ARLINGTON The Arkansas Razorbacks, who come to play Texas A&M at Cowboys Stadium this week, are a kind of hog that's welcome to visit North Texas.
Feral hogs are not.
The state has a new plan that encourages the public to hunt and trap the destructive swine.
It's that estimated two million feral hogs call Texas home. They breed quickly and are highly destructive, causing hundreds of millions of dollars in property damage.
Speaking at a news conference at River Legacy Park, Arlington Mayor Robert Cluck said the swine are not just a rural problem. They're all over Texas. They're in Arlington. They're in this park, he said.
Texas Agriculture Commissioner Todd Staples said 13 feral hogs were trapped in Southlake this week. He has declared October as Hog Out Month, and brought a trapper along to illustrate the best way to deal with them.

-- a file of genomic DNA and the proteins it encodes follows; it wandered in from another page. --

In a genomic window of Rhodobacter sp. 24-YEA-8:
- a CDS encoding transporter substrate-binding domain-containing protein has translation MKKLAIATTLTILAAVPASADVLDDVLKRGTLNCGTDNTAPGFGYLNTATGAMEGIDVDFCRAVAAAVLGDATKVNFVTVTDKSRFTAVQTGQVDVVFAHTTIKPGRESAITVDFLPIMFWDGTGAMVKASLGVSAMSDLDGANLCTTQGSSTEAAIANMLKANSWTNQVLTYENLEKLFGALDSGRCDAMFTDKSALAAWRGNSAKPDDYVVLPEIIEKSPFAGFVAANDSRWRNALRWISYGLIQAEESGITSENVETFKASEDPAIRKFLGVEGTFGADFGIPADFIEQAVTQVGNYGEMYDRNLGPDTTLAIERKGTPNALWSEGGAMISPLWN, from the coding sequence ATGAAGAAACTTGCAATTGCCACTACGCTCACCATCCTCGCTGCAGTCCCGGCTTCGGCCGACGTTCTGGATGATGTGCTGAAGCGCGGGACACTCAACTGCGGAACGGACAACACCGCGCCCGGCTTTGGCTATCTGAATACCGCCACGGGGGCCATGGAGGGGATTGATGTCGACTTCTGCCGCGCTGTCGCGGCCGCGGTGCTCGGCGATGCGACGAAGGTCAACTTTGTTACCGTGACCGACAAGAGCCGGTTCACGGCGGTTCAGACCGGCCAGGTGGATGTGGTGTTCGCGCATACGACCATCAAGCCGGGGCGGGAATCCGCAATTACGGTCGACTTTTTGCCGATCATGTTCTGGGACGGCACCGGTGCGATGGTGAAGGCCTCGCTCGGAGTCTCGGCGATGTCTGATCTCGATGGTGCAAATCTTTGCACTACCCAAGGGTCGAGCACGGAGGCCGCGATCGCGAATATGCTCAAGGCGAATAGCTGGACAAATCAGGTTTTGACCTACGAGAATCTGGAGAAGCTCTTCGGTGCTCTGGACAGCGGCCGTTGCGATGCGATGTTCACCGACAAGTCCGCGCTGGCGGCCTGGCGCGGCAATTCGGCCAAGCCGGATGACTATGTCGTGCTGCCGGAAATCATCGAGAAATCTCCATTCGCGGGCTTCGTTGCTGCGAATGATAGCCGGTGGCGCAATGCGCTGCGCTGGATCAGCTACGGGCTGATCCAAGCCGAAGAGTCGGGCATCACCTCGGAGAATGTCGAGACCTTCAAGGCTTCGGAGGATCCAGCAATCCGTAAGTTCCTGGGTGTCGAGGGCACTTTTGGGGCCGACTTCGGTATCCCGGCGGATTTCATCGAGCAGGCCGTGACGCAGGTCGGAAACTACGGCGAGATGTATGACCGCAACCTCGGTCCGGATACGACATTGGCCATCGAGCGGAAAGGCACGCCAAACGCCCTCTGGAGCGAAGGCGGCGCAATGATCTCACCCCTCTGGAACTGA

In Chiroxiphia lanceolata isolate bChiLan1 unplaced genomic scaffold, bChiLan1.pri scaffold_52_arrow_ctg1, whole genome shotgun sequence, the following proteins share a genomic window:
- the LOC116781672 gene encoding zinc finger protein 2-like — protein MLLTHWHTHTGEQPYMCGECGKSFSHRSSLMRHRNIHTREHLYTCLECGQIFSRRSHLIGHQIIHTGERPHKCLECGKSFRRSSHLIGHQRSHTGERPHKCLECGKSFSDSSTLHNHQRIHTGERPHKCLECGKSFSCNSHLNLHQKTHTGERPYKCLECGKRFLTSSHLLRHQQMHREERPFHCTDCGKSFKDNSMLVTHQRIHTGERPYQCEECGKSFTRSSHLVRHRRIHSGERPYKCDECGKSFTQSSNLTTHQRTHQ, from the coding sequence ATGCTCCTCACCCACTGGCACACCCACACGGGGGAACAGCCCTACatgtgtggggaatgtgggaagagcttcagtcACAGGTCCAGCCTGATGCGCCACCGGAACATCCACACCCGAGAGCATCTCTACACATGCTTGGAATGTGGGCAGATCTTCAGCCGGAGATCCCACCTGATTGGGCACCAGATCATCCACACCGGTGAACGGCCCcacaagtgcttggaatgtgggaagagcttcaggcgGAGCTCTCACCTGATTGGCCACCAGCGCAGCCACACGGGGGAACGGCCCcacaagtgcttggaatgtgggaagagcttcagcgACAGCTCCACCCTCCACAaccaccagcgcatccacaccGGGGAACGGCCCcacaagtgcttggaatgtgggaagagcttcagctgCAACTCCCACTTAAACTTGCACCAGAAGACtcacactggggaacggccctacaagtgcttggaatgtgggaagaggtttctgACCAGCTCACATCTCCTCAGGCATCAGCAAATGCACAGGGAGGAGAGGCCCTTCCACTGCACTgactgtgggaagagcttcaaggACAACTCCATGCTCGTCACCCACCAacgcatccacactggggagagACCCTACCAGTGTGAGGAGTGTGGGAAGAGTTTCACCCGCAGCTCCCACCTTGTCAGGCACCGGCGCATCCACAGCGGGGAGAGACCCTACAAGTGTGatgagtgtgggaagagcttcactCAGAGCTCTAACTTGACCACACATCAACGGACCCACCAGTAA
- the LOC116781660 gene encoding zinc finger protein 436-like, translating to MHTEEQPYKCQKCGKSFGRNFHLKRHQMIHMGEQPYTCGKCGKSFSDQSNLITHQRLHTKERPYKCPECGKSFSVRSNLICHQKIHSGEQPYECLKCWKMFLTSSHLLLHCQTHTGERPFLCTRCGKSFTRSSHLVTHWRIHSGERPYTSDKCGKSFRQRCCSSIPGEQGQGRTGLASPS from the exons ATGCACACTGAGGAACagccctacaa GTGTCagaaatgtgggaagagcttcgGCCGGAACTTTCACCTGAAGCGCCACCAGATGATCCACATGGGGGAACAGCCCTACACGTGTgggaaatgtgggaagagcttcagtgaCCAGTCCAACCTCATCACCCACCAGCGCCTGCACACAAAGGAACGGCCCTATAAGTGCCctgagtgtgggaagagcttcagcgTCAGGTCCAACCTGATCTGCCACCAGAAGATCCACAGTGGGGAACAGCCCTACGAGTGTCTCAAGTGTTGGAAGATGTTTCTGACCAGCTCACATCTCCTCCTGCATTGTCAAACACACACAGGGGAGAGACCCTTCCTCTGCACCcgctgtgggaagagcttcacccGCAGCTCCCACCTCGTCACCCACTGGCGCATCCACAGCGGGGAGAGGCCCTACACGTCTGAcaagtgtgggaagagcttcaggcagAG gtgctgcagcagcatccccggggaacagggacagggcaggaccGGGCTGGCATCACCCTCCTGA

We need to be diligent all year long to combat this growing problem, Staples said. Wild feral hogs have been compared to fire ants in Texas.
Staples said that instead of trapping and hunting, the state is actively looking for more efficient ways to chemically sterilize and kill feral hogs while they're in the wild.
Staples is running for reelection. His opponent, Hank Gilbert, says Staples is grandstanding and actually allowed a deadline to pass that would have brought federal dollars to Texas that could have been used to control the growth of the feral hog population.